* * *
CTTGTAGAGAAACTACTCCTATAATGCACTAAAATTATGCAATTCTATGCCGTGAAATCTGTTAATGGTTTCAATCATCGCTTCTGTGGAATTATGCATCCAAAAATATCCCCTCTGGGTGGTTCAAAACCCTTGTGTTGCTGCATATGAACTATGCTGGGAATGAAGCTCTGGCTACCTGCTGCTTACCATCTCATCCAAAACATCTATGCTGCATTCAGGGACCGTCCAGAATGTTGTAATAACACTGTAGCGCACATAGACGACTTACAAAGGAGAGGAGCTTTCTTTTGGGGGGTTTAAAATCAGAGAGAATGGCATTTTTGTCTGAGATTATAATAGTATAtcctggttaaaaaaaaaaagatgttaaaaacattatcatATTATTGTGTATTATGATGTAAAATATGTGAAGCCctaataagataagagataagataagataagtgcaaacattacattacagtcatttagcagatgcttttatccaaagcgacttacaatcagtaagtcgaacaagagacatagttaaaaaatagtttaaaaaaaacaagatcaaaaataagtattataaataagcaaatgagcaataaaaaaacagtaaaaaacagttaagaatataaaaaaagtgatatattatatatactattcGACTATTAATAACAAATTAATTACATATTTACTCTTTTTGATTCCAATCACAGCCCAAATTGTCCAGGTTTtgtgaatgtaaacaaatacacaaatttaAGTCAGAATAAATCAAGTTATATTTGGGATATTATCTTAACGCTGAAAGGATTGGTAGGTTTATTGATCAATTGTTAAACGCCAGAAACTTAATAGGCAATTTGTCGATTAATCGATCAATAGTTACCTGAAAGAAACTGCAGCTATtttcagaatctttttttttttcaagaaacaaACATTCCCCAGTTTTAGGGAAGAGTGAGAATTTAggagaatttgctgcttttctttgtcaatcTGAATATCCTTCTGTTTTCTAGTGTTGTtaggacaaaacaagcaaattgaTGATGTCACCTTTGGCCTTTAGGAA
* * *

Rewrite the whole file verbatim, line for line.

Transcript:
CTTGTAGAGAAACTACTCCTATAATGCACTAAAATTATGCAATTCTATGCCGTGAAATCTGTTAATGGTTTCAATCATCGCTTCTGTGGAATTATGCATCCAAAAATATCCCCTCTGGGTGGTTCAAAACCCTTGTGTTGCTGCATATGAACTATGCTGGGAATGAAGCTCTGGCTACCTGCTGCTTACCATCTCATCCAAAACATCTATGCTGCATTCAGGGACCGTCCAGAATGTTGTAATAACACTGTAGCGCACATAGACGACTTACAAAGGAGAGGAGCTTTCTTTTGGGGGGTTTAAAATCAGAGAGAATGGCATTTTTGTCTGAGATTATAATAGTATAtcctggttaaaaaaaaaaagatgttaaaaacattatcatATTATTGTGTATTATGATGTAAAATATGTGAAGCCctaataagataagagataagataagataagtgcaaacattacattacagtcatttagcagatgcttttatccaaagcgacttacaatcagtaagtcgaacaagagacatagttaaaaaatagtttaaaaaaaacaagatcaaaaataagtattataaataagcaaatgagcaataaaaaaacagtaaaaaacagttaagaatataaaaaaagtgatatattatatatactattcGACTATTAATAACAAATTAATTACATATTTACTCTTTTTGATTCCAATCACAGCCCAAATTGTCCAGGTTTtgtgaatgtaaacaaatacacaaatttaAGTCAGAATAAATCAAGTTATATTTGGGATATTATCTTAACGCTGAAAGGATTGGTAGGTTTATTGATCAATTGTTAAACGCCAGAAACTTAATAGGCAATTTGTCGATTAATCGATCAATAGTTACCTGAAAGAAACTGCAGCTATtttcagaatctttttttttttcaagaaacaaACATTCCCCAGTTTTAGGGAAGAGTGAGAATTTAggagaatttgctgcttttctttgtcaatcTGAATATCCTTCTGTTTTCTAGTGTTGTtaggacaaaacaagcaaattgaTGATGTCACCTTTGGCCTTTAGGAA